Industry Cheers as Sarah Fuller is Poised to Make College Football History

Vanderbilt University senior Sarah Fuller is poised to make sports history today if she takes the field as a placekicker for the school’s football team in its game against the University of Missouri.

Fuller was tapped to suit up with the team earlier this week after other members of Vanderbilt’s Commodores were benched because of exposure to COVID-19. The 21-year-old from Texas is a star soccer player who last week helped lead Vanderbilt to triumph in the SEC’s women’s soccer tournament. The prospect of Fuller blazing a trail on the gridiron drew cheers before Saturday’s game, scheduled to begin at noon ET in Columbia, Mo., from college football fans, sports and media industry leaders.

Tennis legend Billie Jean King noted the milestone in a tweet and added: “Women belong in the game!”

Fuller confirmed with a tweet on Friday that she had been tapped to practice with the Commodores. She acknowledged the magnitude of the moment by noting that she will play with the slogan “Play like a girl” on the back of her helmet. Fuller said the decision was a nod to the nonprofit org I Play Like a Girl, which aims to expose girls to opportunities in sports and in STEM-related educational and professional fields.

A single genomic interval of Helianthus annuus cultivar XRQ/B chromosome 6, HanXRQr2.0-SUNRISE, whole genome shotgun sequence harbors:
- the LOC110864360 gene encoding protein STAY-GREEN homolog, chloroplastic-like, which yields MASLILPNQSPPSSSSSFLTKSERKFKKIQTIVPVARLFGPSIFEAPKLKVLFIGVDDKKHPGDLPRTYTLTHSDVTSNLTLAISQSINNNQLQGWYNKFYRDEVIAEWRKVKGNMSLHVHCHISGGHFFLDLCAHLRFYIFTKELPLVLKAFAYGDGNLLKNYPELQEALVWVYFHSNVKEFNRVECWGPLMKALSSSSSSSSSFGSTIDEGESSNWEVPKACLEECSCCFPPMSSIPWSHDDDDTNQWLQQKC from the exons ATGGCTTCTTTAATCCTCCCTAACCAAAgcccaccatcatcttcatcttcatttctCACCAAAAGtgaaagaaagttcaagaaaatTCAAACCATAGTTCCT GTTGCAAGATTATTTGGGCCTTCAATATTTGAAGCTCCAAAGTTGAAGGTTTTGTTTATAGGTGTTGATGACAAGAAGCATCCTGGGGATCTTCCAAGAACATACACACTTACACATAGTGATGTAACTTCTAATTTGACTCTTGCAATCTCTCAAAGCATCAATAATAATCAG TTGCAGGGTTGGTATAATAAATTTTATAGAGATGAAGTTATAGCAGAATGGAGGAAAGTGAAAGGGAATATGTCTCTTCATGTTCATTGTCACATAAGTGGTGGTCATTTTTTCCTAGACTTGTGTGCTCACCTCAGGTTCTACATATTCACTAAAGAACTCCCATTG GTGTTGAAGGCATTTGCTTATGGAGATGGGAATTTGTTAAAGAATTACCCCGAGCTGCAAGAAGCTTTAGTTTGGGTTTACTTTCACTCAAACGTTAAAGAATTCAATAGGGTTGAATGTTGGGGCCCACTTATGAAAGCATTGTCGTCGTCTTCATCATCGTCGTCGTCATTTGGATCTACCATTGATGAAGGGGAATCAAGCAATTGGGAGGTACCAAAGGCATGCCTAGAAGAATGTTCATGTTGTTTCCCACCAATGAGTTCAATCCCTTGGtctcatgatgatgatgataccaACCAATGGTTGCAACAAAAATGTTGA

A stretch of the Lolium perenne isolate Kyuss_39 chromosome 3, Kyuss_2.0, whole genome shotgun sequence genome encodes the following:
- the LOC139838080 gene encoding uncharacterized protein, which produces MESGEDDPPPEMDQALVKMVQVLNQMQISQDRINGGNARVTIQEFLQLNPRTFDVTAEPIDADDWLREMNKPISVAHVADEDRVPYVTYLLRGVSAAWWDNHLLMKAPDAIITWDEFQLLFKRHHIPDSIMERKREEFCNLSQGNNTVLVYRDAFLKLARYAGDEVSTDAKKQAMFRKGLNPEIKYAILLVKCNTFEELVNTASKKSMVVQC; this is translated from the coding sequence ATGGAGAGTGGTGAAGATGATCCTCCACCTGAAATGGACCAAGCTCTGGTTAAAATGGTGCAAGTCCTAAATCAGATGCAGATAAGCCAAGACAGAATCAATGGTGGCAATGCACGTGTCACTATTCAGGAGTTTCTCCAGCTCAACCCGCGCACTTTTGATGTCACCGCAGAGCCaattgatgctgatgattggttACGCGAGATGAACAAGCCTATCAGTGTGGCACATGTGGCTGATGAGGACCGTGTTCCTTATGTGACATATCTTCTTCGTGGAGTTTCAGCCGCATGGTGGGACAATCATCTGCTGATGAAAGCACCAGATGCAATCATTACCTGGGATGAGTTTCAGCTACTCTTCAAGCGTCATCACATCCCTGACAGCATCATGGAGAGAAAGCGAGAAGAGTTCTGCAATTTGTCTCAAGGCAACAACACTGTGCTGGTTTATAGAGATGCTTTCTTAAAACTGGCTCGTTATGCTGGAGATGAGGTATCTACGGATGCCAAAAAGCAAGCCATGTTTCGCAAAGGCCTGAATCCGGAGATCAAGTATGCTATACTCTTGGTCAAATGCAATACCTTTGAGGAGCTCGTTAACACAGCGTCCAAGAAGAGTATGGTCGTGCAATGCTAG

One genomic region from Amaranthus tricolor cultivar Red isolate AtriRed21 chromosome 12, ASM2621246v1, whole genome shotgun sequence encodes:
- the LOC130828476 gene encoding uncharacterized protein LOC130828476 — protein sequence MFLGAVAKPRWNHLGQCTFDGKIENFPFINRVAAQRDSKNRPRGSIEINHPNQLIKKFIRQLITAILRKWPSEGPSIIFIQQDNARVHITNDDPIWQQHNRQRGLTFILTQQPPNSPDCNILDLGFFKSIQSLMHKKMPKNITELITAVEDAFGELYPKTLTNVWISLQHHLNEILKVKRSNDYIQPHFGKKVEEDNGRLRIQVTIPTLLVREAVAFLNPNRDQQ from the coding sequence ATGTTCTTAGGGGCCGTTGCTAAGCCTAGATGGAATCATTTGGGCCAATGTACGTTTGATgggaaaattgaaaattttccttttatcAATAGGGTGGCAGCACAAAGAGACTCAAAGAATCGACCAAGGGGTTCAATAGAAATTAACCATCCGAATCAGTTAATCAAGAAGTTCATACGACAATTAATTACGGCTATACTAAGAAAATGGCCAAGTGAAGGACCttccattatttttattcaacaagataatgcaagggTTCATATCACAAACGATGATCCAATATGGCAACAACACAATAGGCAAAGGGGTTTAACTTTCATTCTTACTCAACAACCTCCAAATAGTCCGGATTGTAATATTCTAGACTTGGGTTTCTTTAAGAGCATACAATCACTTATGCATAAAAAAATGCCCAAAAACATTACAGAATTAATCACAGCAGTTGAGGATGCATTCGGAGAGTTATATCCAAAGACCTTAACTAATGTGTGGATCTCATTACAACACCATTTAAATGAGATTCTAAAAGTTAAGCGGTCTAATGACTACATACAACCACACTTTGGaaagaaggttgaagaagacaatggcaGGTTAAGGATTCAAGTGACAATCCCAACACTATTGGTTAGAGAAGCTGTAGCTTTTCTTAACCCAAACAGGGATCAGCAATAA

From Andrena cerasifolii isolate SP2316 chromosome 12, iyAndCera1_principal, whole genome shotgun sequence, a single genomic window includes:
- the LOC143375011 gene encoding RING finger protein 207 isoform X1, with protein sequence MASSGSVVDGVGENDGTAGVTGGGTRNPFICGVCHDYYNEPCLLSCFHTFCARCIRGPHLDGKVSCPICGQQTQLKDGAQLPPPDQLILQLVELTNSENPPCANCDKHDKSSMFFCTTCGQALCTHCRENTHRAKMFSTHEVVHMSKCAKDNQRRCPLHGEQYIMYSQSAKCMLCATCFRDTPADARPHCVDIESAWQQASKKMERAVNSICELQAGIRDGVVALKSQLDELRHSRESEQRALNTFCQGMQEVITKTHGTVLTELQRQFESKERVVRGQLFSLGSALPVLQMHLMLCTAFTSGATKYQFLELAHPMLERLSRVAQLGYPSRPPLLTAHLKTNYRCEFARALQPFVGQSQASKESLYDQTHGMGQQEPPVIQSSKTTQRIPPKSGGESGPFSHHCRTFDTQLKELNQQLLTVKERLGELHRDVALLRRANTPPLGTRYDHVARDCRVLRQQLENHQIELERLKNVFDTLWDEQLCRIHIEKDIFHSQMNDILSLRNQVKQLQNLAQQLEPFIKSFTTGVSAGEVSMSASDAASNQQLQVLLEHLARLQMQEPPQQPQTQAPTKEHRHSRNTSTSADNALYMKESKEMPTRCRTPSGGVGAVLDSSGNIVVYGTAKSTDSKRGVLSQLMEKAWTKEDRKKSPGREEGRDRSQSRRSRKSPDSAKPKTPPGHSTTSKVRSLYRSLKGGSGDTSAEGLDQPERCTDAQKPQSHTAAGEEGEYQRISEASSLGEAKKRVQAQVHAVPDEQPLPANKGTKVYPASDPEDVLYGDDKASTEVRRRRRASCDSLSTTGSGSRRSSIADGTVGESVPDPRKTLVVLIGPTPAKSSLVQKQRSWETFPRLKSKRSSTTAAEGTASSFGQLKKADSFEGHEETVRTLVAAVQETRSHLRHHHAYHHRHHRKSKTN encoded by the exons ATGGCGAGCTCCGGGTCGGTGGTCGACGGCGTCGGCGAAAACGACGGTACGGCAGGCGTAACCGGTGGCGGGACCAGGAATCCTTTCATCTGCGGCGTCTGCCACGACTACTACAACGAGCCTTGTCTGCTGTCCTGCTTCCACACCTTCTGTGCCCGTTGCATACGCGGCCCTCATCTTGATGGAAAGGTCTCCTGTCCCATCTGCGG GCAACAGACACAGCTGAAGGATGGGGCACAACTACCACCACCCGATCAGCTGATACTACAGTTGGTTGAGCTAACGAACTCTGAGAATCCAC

According to the Tennessean, Fuller stands six-foot-two and hails from Wylie, Texas. She’s a two-time SEC champion who played goalkeeper for Vanderbilt’s women’s soccer team.

Derek Mason, Vanderbilt head football coach, told ESPN on Saturday that “sometimes you just gotta think outside of the box” when faced with unexpected challenges. Mason said that after his team was rocked by COVID-19 exposure, he reached out to Vanderbilt’s women’s soccer coach, Darren Ambrose, who suggested Fuller.

“Her nickname is ‘Champ,’ ” Mason noted to ESPN. “She was fearless. She plays football the way she plays soccer.”

Vanderbilt’s Commodores are 0-7 for the season. But the Nashville institution missed no opportunity to highlight the history that is likely to be made. Women have taken in the field for college football teams in the past, but never for such a high-profile team in a top conference like the SEC.

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